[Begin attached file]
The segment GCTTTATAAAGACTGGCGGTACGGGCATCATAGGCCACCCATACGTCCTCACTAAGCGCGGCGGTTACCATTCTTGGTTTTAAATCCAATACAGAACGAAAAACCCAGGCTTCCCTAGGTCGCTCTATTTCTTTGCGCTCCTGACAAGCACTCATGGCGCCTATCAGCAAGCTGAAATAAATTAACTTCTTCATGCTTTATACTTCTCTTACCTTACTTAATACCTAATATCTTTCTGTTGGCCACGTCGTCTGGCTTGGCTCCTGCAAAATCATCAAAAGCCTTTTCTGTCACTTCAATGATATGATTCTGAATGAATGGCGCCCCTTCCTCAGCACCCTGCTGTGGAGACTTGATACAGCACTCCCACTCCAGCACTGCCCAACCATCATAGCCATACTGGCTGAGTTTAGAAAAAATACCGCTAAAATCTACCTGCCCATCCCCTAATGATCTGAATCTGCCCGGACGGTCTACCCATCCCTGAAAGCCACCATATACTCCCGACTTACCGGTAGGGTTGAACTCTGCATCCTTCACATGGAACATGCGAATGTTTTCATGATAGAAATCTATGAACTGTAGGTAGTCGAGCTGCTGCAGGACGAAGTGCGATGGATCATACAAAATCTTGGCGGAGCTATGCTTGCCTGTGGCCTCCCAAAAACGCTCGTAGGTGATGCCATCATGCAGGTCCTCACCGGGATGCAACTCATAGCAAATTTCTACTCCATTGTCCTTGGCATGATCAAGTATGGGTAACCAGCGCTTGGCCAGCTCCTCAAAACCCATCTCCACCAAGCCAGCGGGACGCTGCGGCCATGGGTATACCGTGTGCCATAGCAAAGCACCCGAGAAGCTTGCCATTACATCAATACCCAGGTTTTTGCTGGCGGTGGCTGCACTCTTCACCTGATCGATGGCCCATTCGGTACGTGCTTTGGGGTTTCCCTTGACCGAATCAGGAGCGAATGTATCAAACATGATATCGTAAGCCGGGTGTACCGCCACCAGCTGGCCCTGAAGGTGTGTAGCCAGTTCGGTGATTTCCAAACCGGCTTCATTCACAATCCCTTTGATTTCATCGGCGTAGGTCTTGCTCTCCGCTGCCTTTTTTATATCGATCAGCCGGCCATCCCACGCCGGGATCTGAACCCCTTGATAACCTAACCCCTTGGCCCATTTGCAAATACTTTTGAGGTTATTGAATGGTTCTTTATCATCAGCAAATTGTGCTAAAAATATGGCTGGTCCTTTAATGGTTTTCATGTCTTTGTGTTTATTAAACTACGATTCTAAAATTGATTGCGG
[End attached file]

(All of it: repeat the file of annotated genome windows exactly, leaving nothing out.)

The segment GCTTTATAAAGACTGGCGGTACGGGCATCATAGGCCACCCATACGTCCTCACTAAGCGCGGCGGTTACCATTCTTGGTTTTAAATCCAATACAGAACGAAAAACCCAGGCTTCCCTAGGTCGCTCTATTTCTTTGCGCTCCTGACAAGCACTCATGGCGCCTATCAGCAAGCTGAAATAAATTAACTTCTTCATGCTTTATACTTCTCTTACCTTACTTAATACCTAATATCTTTCTGTTGGCCACGTCGTCTGGCTTGGCTCCTGCAAAATCATCAAAAGCCTTTTCTGTCACTTCAATGATATGATTCTGAATGAATGGCGCCCCTTCCTCAGCACCCTGCTGTGGAGACTTGATACAGCACTCCCACTCCAGCACTGCCCAACCATCATAGCCATACTGGCTGAGTTTAGAAAAAATACCGCTAAAATCTACCTGCCCATCCCCTAATGATCTGAATCTGCCCGGACGGTCTACCCATCCCTGAAAGCCACCATATACTCCCGACTTACCGGTAGGGTTGAACTCTGCATCCTTCACATGGAACATGCGAATGTTTTCATGATAGAAATCTATGAACTGTAGGTAGTCGAGCTGCTGCAGGACGAAGTGCGATGGATCATACAAAATCTTGGCGGAGCTATGCTTGCCTGTGGCCTCCCAAAAACGCTCGTAGGTGATGCCATCATGCAGGTCCTCACCGGGATGCAACTCATAGCAAATTTCTACTCCATTGTCCTTGGCATGATCAAGTATGGGTAACCAGCGCTTGGCCAGCTCCTCAAAACCCATCTCCACCAAGCCAGCGGGACGCTGCGGCCATGGGTATACCGTGTGCCATAGCAAAGCACCCGAGAAGCTTGCCATTACATCAATACCCAGGTTTTTGCTGGCGGTGGCTGCACTCTTCACCTGATCGATGGCCCATTCGGTACGTGCTTTGGGGTTTCCCTTGACCGAATCAGGAGCGAATGTATCAAACATGATATCGTAAGCCGGGTGTACCGCCACCAGCTGGCCCTGAAGGTGTGTAGCCAGTTCGGTGATTTCCAAACCGGCTTCATTCACAATCCCTTTGATTTCATCGGCGTAGGTCTTGCTCTCCGCTGCCTTTTTTATATCGATCAGCCGGCCATCCCACGCCGGGATCTGAACCCCTTGATAACCTAACCCCTTGGCCCATTTGCAAATACTTTTGAGGTTATTGAATGGTTCTTTATCATCAGCAAATTGTGCTAAAAATATGGCTGGTCCTTTAATGGTTTTCATGTCTTTGTGTTTATTAAACTACGATTCTAAAATTGATTGCGG